“Wow I have never met a game designer, how did you get into that?”
“Well I was looking for a new creative career and I play a lot of games and always tinkered with them and thought hey this is something that I will be happy I did, even if I don’t make any money.”
All of which is true, but to really explain why I now spend the majority of my waking life thinking, making, discussion and designing games I need to go farther back. When I was young my father taught me and my brother to play chess. I can’t remember exactly how young but I am sure that by age 5 or 6 I was moving my pawns, sliding the bishops and hopping about with my knights. My dad would play us without his queen, he would offer us a hundred dollars if we won, and all the while he taught us the basic openings, how to control the center, the value of the pieces. Later he taught us exposed checks, forks, trades for positions and everything he knew.
One of my most profound experiences with chess happened when I was traveling in Nicaragua and met another traveler named Tim. He had a chess board and we played a game. I clobbered him. I was one or two steps ahead the whole time. After we played he wanted to play again, and moreover he wanted to learn. He asked me to teach him and explain my moves and help him see his options. He was very attentive and very into learning. After 5 or 6 games we played and it was a close game. I learned as much as I taught in those games and through teaching reconnected and realized a lot about the inner workings of chess that I knew intuitively but hadn’t really consciously processed.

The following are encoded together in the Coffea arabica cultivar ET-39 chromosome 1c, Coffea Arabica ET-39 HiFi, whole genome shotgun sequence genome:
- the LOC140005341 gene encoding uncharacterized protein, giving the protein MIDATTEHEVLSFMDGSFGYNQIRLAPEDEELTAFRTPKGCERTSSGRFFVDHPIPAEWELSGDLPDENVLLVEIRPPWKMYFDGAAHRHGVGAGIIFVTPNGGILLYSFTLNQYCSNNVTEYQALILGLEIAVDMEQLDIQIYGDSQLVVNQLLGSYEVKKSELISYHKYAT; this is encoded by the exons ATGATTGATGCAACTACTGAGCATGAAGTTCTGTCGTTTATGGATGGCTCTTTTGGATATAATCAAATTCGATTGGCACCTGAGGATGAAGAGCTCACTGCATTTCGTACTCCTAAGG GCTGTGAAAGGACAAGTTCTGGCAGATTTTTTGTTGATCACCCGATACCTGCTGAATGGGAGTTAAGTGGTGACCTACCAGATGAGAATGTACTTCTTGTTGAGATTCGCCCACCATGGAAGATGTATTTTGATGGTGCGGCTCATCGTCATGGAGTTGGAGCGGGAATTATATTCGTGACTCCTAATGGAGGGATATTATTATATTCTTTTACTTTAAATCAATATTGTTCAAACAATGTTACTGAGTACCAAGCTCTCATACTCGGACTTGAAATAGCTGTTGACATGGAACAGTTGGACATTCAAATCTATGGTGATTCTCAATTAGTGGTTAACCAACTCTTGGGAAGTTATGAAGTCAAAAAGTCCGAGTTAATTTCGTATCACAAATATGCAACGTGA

Chess more than any other game instilled in me the love of the logical interconnected nature of games. The precise mathematical alignment of games. I continue to learn more about chess and revel in its complexity, beauty and challenge.
My next great love affair with a game came about through my mother and father’s cribbage rivalry. During elementary school my parents would play a game of cribbage every day and keep a running tally of wins and losses. Cribbage was fun in a way that chess wasn’t. Cribbage had random chance and guessing. It had a fun track and was quick and light. It to me epitomizes a near perfect balance of luck and skill. I have played cribbage for over 25 years and played probably 1000 games at least and it still confronts me with new hands and situations, forcing me to choose which cards to put in the crib and which to keep.
Cribbage is an excellent game for many reasons but the aspect of the design I love the most is the dual nature that your hand has. Not only do you count the points present in your hand, you also use it to peg which brings it to life and makes the game full of interaction, second guessing and bluffing. I think games that have multiple uses for game components offer a more complete experience and really make you involved in the game.
When I was 13, after a half year of him talking about it my brother bought us each a starter deck of Magic the Gathering 3rd edition. This changed my life. If cribbage and chess had laid the foundation for a love of games, Magic took that and transported it beyond my wildest expectations. Magic is a great game, it is fun, diverse, full of art, it is logical, complex, fun and exciting. It is also not the best game ever. It is not chess or cribbage. Many times playing magic it is one sided and not a really fun game. Other times it is a universe unto itself with heroic comebacks, vicious losses and near legendary plays. The greatness of Magic is more in the fact that it taught me what a game is. Magic is always evolving, it continually has new rules and cards added to it, it occasionally has cards removed and rules changed. It is a live game. Chess and cribbage are thousands and hundreds of years old, respectively, and so approaching them you don’t see the rough edges (many have been worn down by the centuries), you take them as they are. Through playing magic and reading about its design I began to realize the possibility of creating games.
That’s all for now. In the second in this series I will talk about Catan, Improv theater and what it means to play.